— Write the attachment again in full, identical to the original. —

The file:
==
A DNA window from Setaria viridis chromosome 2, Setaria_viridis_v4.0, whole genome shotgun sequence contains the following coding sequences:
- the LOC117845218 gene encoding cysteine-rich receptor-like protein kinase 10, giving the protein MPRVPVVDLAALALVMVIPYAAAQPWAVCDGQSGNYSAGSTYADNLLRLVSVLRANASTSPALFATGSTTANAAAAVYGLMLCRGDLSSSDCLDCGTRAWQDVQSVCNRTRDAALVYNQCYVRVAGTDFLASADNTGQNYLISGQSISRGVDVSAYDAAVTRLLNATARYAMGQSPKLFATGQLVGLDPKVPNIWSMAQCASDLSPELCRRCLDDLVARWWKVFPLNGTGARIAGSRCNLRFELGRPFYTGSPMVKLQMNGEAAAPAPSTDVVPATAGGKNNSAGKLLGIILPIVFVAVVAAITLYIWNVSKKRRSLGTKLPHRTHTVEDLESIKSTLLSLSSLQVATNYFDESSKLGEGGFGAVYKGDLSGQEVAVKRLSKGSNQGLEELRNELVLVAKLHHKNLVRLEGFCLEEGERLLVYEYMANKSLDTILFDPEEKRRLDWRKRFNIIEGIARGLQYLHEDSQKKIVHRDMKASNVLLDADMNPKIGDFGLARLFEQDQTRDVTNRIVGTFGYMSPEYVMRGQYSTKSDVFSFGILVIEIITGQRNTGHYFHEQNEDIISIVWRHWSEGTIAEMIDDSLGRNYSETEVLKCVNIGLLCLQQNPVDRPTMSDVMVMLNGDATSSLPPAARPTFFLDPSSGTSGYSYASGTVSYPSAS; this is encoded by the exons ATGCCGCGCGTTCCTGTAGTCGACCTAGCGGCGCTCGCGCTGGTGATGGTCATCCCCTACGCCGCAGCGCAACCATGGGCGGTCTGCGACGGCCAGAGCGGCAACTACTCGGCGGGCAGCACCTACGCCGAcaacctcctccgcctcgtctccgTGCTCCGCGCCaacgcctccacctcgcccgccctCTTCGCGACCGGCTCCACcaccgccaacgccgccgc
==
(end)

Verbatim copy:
A DNA window from Setaria viridis chromosome 2, Setaria_viridis_v4.0, whole genome shotgun sequence contains the following coding sequences:
- the LOC117845218 gene encoding cysteine-rich receptor-like protein kinase 10, giving the protein MPRVPVVDLAALALVMVIPYAAAQPWAVCDGQSGNYSAGSTYADNLLRLVSVLRANASTSPALFATGSTTANAAAAVYGLMLCRGDLSSSDCLDCGTRAWQDVQSVCNRTRDAALVYNQCYVRVAGTDFLASADNTGQNYLISGQSISRGVDVSAYDAAVTRLLNATARYAMGQSPKLFATGQLVGLDPKVPNIWSMAQCASDLSPELCRRCLDDLVARWWKVFPLNGTGARIAGSRCNLRFELGRPFYTGSPMVKLQMNGEAAAPAPSTDVVPATAGGKNNSAGKLLGIILPIVFVAVVAAITLYIWNVSKKRRSLGTKLPHRTHTVEDLESIKSTLLSLSSLQVATNYFDESSKLGEGGFGAVYKGDLSGQEVAVKRLSKGSNQGLEELRNELVLVAKLHHKNLVRLEGFCLEEGERLLVYEYMANKSLDTILFDPEEKRRLDWRKRFNIIEGIARGLQYLHEDSQKKIVHRDMKASNVLLDADMNPKIGDFGLARLFEQDQTRDVTNRIVGTFGYMSPEYVMRGQYSTKSDVFSFGILVIEIITGQRNTGHYFHEQNEDIISIVWRHWSEGTIAEMIDDSLGRNYSETEVLKCVNIGLLCLQQNPVDRPTMSDVMVMLNGDATSSLPPAARPTFFLDPSSGTSGYSYASGTVSYPSAS; this is encoded by the exons ATGCCGCGCGTTCCTGTAGTCGACCTAGCGGCGCTCGCGCTGGTGATGGTCATCCCCTACGCCGCAGCGCAACCATGGGCGGTCTGCGACGGCCAGAGCGGCAACTACTCGGCGGGCAGCACCTACGCCGAcaacctcctccgcctcgtctccgTGCTCCGCGCCaacgcctccacctcgcccgccctCTTCGCGACCGGCTCCACcaccgccaacgccgccgc